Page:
HOBOKEN, N.J. (CBSNewYork) — Restaurants are eager to reopen to customers once again. Owners struggling during the shutdown say safety will be their first priority.

But is it too soon?

Imagine Washington Street in Hoboken shut down to traffic, people eating at tables six feet apart in the middle of the road. As CBS2’s Jessica Layton found out Tuesday, it’s one councilman’s vision. Michael DeFusco said Hoboken can be a blank canvas for business as we continue to fight COVID-19.

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If cabin fever plus better weather have you thinking about dining alfresco, DeFusco is right there with you.

“Hoboken nights, love to eat outside. We love our cafés and right now people are jones-ing to get outside,” DeFusco said.

CORONAVIRUS PANDEMIC

But the lawmaker said he is concerned about the uphill battle against coronavirus closures facing restaurants and shops that have been shuttered since March. He said they’ll most definitely need help.

“Safety is first. Social distancing is not going away. But we need to work within the parameters and make sure that our businesses are going to succeed,” DeFusco said.

He’s proposing closing down some streets for tables so customers can dine on those streets, while vendors sell their wares on the sidewalk.

In a tweet, Hoboken Mayor Ravinder Bhalla backed the idea being tested in bigger cities like Tampa, Fla., saying “closing streets during certain hours to help our businesses with additional outdoor table space when it’s time to re-open is a great idea and one we’ve been exploring.”

But when will it be time to reopen? Gov. Phil Murphy still hasn’t issued guidance on that.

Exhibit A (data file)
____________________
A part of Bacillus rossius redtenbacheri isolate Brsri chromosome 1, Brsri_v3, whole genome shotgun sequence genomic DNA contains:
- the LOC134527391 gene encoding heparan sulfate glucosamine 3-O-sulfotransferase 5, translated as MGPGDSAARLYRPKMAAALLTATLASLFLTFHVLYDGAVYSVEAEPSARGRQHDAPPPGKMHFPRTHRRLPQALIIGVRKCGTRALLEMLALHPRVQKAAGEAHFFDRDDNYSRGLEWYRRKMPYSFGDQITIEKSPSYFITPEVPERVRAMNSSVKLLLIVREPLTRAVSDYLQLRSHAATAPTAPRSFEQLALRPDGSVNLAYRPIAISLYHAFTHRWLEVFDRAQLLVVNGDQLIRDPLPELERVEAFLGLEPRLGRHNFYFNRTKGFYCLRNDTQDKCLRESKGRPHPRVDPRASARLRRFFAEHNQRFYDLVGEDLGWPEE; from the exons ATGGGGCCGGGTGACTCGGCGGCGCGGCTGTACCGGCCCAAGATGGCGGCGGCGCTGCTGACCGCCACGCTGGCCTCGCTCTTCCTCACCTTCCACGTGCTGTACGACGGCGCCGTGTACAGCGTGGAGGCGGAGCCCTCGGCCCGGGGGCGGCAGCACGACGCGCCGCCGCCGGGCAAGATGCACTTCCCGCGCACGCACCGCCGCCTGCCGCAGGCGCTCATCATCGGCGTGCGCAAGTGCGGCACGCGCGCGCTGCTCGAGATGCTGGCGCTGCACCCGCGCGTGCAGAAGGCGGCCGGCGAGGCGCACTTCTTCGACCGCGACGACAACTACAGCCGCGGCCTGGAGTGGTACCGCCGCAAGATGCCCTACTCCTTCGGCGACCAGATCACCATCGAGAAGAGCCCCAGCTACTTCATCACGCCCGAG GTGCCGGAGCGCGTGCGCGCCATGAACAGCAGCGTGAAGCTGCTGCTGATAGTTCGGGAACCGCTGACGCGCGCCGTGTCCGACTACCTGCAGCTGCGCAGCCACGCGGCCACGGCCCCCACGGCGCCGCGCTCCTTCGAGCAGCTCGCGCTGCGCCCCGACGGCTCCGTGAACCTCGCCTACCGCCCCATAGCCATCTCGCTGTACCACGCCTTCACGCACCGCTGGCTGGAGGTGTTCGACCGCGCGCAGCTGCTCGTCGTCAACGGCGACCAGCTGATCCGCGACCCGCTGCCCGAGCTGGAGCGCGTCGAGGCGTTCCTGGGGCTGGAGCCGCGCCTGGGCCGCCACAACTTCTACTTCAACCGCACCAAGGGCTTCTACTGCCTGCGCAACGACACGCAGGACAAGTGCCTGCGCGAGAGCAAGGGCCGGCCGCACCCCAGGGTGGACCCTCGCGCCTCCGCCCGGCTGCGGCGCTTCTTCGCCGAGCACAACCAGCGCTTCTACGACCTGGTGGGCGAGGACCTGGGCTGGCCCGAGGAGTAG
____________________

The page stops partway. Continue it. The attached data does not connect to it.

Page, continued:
“I’m sorry, we can’t give you more definitive guidance yet on things that were working on. By the way, nonessential retail I hear morning, noon, and night,” Murphy said. “We still have people getting sick, going to the hospital.”

In fact, 385 people went to the hospital with coronavirus symptoms in New Jersey on Monday. Only 232 went home. That’s on top of nearly 2,500 new infections.

“So with all due respect, this is the fight of our lives,” Murphy said.

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But struggling business owners say it’s got to be balanced with the fight for their livelihoods. Chris Wood owns Woody’s Ocean Grille in Seabright and said even if he’s allowed to do more than take-out this summer, he’s running out of time to get ready.

“It’s not a flip of a switch. It’s gonna take some time. We’ve got to get employees, we’ve got to get food products,” Wood said. “It’s going to be very, very difficult for the restaurant industry.”

Back in Hoboken, Layton asked the Councilman DeFusco what closing streets would mean for first responders trying to get around. He said that is something they’ve talked about and the fire and police chiefs would have to sign off on the proposed plan.